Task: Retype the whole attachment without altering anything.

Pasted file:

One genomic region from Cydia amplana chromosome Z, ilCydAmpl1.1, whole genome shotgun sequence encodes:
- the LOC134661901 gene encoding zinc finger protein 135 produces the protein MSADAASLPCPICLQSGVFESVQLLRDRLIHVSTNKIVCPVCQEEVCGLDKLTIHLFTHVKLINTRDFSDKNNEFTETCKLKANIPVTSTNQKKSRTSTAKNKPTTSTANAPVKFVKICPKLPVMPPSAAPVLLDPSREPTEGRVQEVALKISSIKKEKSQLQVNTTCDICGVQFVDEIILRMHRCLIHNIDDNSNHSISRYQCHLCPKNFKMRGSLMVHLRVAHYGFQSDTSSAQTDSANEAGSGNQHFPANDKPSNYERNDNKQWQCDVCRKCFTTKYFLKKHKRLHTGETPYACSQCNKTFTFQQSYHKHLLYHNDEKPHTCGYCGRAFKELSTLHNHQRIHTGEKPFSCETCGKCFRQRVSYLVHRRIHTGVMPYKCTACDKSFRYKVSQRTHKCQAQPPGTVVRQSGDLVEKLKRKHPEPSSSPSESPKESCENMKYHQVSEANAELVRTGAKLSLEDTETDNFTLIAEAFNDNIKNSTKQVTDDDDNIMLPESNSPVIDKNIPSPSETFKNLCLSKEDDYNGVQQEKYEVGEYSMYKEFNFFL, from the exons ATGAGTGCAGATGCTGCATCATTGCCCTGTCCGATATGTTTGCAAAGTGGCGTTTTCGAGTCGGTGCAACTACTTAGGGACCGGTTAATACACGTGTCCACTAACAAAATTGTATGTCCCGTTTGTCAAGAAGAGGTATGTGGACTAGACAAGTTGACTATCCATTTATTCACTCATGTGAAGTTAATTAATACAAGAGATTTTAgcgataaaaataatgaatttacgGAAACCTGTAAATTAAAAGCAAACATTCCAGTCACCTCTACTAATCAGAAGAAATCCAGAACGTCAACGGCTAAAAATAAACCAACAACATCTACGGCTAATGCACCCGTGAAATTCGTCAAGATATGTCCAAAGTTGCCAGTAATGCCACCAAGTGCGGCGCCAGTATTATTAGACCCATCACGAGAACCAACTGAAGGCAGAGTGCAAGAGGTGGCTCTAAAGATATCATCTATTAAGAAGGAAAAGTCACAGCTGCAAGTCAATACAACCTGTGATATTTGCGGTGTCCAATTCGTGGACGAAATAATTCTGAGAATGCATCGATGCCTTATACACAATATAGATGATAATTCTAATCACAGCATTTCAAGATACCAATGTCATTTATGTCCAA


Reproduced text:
One genomic region from Cydia amplana chromosome Z, ilCydAmpl1.1, whole genome shotgun sequence encodes:
- the LOC134661901 gene encoding zinc finger protein 135 produces the protein MSADAASLPCPICLQSGVFESVQLLRDRLIHVSTNKIVCPVCQEEVCGLDKLTIHLFTHVKLINTRDFSDKNNEFTETCKLKANIPVTSTNQKKSRTSTAKNKPTTSTANAPVKFVKICPKLPVMPPSAAPVLLDPSREPTEGRVQEVALKISSIKKEKSQLQVNTTCDICGVQFVDEIILRMHRCLIHNIDDNSNHSISRYQCHLCPKNFKMRGSLMVHLRVAHYGFQSDTSSAQTDSANEAGSGNQHFPANDKPSNYERNDNKQWQCDVCRKCFTTKYFLKKHKRLHTGETPYACSQCNKTFTFQQSYHKHLLYHNDEKPHTCGYCGRAFKELSTLHNHQRIHTGEKPFSCETCGKCFRQRVSYLVHRRIHTGVMPYKCTACDKSFRYKVSQRTHKCQAQPPGTVVRQSGDLVEKLKRKHPEPSSSPSESPKESCENMKYHQVSEANAELVRTGAKLSLEDTETDNFTLIAEAFNDNIKNSTKQVTDDDDNIMLPESNSPVIDKNIPSPSETFKNLCLSKEDDYNGVQQEKYEVGEYSMYKEFNFFL, from the exons ATGAGTGCAGATGCTGCATCATTGCCCTGTCCGATATGTTTGCAAAGTGGCGTTTTCGAGTCGGTGCAACTACTTAGGGACCGGTTAATACACGTGTCCACTAACAAAATTGTATGTCCCGTTTGTCAAGAAGAGGTATGTGGACTAGACAAGTTGACTATCCATTTATTCACTCATGTGAAGTTAATTAATACAAGAGATTTTAgcgataaaaataatgaatttacgGAAACCTGTAAATTAAAAGCAAACATTCCAGTCACCTCTACTAATCAGAAGAAATCCAGAACGTCAACGGCTAAAAATAAACCAACAACATCTACGGCTAATGCACCCGTGAAATTCGTCAAGATATGTCCAAAGTTGCCAGTAATGCCACCAAGTGCGGCGCCAGTATTATTAGACCCATCACGAGAACCAACTGAAGGCAGAGTGCAAGAGGTGGCTCTAAAGATATCATCTATTAAGAAGGAAAAGTCACAGCTGCAAGTCAATACAACCTGTGATATTTGCGGTGTCCAATTCGTGGACGAAATAATTCTGAGAATGCATCGATGCCTTATACACAATATAGATGATAATTCTAATCACAGCATTTCAAGATACCAATGTCATTTATGTCCAA